Now I have a Glock 48. Slim, light, and shoots.
Would only feed “ball” ammo. Most pistols feed ammo.
The BKM is one of those hit-or-miss pistols IME. Some are great and loved others are lemons and hated.
Mostly from what I’ve heard from others and seen myself it comes down to the fact that back then the lacking tech for an aluminum frame, and because of basically being a 1911 design in the way it feeds, led to a decent number of them having feed problems particularly, but not exclusively, with JHP.
Really a lot of the guns Star made up until the late 1980’s don’t do well with JHP unless you’re very selective about it. One of my BM pistols will only cycle reliably with Golden Saber. Any other JHP hangs up.
I think that was part and parcel for 9mm pistols iin general I’m the 70s and Star in specific.
My wifes uncle bought a Firestar in 40 and absolutely loved it. Fed everything. Loved it so much he bought one in 9mm. Wouldn’t make it through an entire magazine.
I think the biggest jumps in technology are necessarily designs, but manufacturing precision. I wouldn’t wipe with and MKE from the 70s or 80s but modern Turkish pistol are quite good. Too bad they’re from Turkey.
If Star were still in business, they might be a player now.
And the BKM was a cool looking pistol.
Kind of like the little Astra and Colt Pony in 380. Sexy little pistol.
Just wasnt reliable.
The Sigs and Kimbers are just not as pretty. But they work pretty well from what I’ve seen.
It was rumored that there would be a Star-Astra merger but it never happened.
The precision of the manufacture does matter a great deal and varies over time. However the metal does matter too especially with the BKM because if you look at how the gun feeds the feed ramp is actually part of the frame. When they first started making the frames out of aluminum alloy they didn’t figure out how the soft metal on soft metal would work when the slide came forward with the kind of force you get in such a pistol. By the time modern hollow points came along the BKM was no longer being made.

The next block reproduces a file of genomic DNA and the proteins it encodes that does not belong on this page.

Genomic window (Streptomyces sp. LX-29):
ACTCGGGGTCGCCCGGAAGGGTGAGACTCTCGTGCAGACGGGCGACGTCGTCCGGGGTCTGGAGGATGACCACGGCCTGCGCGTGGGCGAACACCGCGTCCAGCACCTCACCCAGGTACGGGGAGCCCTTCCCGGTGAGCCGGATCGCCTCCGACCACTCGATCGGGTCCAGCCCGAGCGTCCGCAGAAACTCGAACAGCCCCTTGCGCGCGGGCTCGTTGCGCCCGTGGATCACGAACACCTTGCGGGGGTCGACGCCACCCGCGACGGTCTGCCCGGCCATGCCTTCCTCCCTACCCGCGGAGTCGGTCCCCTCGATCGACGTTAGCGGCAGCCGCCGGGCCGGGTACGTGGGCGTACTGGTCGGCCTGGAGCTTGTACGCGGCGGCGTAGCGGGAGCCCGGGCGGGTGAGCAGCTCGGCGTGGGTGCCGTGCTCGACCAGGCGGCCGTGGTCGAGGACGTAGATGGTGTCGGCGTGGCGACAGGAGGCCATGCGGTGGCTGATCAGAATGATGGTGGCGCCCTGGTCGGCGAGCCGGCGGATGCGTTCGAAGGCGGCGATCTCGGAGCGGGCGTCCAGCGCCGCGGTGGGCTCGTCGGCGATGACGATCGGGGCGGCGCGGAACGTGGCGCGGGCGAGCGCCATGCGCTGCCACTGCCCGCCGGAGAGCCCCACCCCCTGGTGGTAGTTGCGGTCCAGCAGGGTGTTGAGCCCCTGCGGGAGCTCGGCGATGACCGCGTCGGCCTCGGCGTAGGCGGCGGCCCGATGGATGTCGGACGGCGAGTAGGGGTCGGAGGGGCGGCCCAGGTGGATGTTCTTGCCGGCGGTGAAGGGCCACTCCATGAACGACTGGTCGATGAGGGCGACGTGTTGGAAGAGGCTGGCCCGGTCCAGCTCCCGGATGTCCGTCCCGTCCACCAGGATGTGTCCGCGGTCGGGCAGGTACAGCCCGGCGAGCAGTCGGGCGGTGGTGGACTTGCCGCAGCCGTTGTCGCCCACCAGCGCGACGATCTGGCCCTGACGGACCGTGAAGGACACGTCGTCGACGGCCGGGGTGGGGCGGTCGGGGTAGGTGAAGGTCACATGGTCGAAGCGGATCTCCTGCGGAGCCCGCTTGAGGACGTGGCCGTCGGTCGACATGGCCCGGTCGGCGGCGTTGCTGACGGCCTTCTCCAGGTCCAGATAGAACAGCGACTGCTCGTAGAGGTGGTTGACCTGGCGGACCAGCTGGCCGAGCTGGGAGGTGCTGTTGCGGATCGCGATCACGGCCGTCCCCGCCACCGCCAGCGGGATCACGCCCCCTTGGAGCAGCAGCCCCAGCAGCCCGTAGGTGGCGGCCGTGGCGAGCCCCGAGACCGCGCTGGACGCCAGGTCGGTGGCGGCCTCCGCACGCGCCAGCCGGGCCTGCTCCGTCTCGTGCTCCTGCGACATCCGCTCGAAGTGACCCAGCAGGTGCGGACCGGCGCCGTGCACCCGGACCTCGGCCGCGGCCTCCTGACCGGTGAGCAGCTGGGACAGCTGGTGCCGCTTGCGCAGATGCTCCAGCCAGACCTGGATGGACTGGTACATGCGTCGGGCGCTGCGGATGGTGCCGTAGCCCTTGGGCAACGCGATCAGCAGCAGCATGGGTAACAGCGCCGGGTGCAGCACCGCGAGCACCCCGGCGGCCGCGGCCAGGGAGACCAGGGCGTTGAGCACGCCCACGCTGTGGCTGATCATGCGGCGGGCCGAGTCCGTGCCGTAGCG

The BM’s tend to be better because the steel frame is a bit more forgiving, especially with JHP, but if there’s a tolerance issue between the slide and barrel then the bottom lip of some JHP won’t make the jump between the frame-ramp and the little tiny feed rampamajigger on the barrel just below the chamber and will get hung up there if the barrel isn’t 100% back during that portion of the loading process.
That’s why the gun becomes inconsistent. If the barrel is where it’s “supposed” to be then there’s no problem, if it’s a bit forward the round jams. This happens in one of mine that I mentioned earlier which was produced in 1976.That particular issue was never a problem with round nosed FMJ and so not something that had really been thought through in terms of making sure the tolerances were always tight enough to ensure proper feeding for ammo that didn’t exist when the gun was designed in the late 60’s or early 70’s and it’s internal workings are essentially what you find in a Star B which was designed in the early 1920’s and then redone in the 1930’s as the “Second Model B”. In terms of the BM you’ll find ones closer to the end of production (1992) are better about JHP than the ones made in the earlier parts of production which started in 1972.
Star made some crazy nice guns but the designs tend to be “tried and true” older designs that are finicky about modern ammunition. That said, if you get a newer BM, or even an older one, and find the right modern JHP round, they run like a top. Some people still LOVE the BKM and those are pricey in comparison. Really, you can tell they didn’t fully understand the metallurgy behind an alloy frame because they made a fair number of BKM pistols and not many survive today. People shot newer and newer ammo though them and beat the frame to hell.
Our sample of one BKM would support that. It was a handy little pistol.
Now I am wanting a BM. Classic has them for 179 right now.
The price point on a BM, for what it is, is a big selling factor IMHO. They’re just not as well known as other guns that, again 100% my opinion, are often inferior pistols in many ways.
They don’t digest nearly all modern JHP like a modern 9, but ~$200 is also a lot less than the street price on a modern “tupperware” like a Glock or FN. Sure, I had to do more work to find the right JHP for my BM than my wife had to do with her FNS-9c and her gun has four more rounds on board while weighing 8.7oz less when both are fully loaded, but I paid $212 after taxes where her pistol was $598 after taxes. $386 buys a fair bit of JHP to try out and the Star mags can be had online for $30 vs $50 in most cases for the FN.
At the price point, even if it’s not a carry gun, you probably won’t regret getting one. Of course, as always, the caveat: YMMV.
If that is hismgear, I wanna see his ahoes. Festive!
And that the second time I have seen a Mighty Hank in a dump in the last week or so.
Hey Thurston Howell, where’s that Mont Blanc?